April 25, 2016 Category: Divorce & Family Law
Michigan is considering an amendment to the Child Custody Act that will enable parents who have children as result of in vitro fertilization from anonymous sperm and egg donors to be legally considered the child’s parents. Based upon current law, a parent, whose child was conceived in this manner, does not have standing to seek custody under the Child Custody Act. A “parent” has been defined by the Michigan legislature as the “natural or adoptive parent of a child.” The courts have interpreted a “natural” parent to be a person who is biologically related to the child. This is problematic for those parents who have been blessed with a child as a result of Artificial Reproductive Technology (ART). The problem is specific to those situations where a child born to a couple is the result of a donor egg and donor sperm.
For example, John and Melissa attempted to have a child for several years with no success. After medical tests were conducted, it was discovered that John has a low sperm count and Melissa has a genetic, hereditary disease that could be passed on to their future child. Melissa wants to give birth to her child. To accomplish this, the couple purchased an anonymous donor egg and anonymous donor sperm and a zygote was implanted into Melissa’s uterus using in vitro fertilization technology. Nine months later, Melissa gave birth to a healthy baby boy.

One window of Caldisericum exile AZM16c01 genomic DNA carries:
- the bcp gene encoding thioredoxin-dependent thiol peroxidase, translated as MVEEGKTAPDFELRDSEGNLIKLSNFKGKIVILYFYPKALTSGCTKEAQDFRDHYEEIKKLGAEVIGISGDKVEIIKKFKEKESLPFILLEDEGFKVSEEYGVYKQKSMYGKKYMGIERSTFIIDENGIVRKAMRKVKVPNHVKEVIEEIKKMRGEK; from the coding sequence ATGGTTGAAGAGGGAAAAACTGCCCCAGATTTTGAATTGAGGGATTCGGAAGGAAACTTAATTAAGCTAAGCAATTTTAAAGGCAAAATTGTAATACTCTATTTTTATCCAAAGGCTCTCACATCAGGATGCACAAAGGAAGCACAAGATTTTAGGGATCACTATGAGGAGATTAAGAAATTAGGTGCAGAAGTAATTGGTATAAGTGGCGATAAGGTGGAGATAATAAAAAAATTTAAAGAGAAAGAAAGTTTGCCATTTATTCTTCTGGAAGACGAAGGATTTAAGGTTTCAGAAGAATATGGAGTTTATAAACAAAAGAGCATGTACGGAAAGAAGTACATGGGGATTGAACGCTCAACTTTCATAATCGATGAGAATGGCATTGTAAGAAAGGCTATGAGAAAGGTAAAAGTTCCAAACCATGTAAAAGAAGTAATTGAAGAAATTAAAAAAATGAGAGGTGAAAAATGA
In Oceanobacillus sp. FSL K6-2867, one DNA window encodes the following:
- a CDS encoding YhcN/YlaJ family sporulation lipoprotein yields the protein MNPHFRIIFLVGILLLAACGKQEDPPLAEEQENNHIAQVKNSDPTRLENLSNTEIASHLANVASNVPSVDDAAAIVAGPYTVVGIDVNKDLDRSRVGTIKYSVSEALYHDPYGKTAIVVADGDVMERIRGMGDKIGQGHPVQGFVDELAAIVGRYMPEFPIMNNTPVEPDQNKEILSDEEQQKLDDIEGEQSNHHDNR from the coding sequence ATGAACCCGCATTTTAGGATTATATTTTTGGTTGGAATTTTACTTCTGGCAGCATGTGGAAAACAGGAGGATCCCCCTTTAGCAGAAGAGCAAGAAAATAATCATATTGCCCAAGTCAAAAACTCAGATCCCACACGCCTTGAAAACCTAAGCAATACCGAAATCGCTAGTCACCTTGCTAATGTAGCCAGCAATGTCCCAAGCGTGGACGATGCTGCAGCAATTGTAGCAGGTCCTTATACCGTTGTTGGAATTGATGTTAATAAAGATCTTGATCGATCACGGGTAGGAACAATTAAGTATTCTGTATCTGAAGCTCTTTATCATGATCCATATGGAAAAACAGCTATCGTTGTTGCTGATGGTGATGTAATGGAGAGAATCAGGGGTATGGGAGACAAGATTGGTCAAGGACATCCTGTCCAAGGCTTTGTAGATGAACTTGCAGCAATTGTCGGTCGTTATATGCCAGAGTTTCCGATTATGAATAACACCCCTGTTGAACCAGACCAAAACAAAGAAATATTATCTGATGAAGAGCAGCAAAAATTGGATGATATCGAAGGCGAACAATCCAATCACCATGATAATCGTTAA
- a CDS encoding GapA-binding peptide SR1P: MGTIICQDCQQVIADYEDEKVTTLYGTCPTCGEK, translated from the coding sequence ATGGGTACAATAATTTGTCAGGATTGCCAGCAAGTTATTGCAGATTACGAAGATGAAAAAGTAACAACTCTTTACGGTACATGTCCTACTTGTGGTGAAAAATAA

However, according to the Michigan Legislature, neither Melissa nor John is a parent to the newborn. If the couple were to separate, neither Melissa nor John would have standing to seek custody under the Child Custody Act. No Michigan court has ever found that the procedure of injecting an anonymously donated egg with the sperm from an anonymous donor in order to create a zygote and then implanting the zygote in a gestational carrier, followed by the carrier giving birth to the child to fit within the strict boundaries of the definition “natural”.
Technology has taken tremendous strides in an effort to provide loving couples with a child, it is time that our state legislature did the same.
With more and more couples turning to ART to have children, there is compelling need for the legislature to expand its definition of a “parent”. Most other states have already reformed their custody acts to be more inclusive so that children born as a result of artificial technology have a legal parent. In my opinion, a natural parent should be defined as a “non-adoptive parent, whether biologically related to the child or not, established by proof of having given birth to the child.”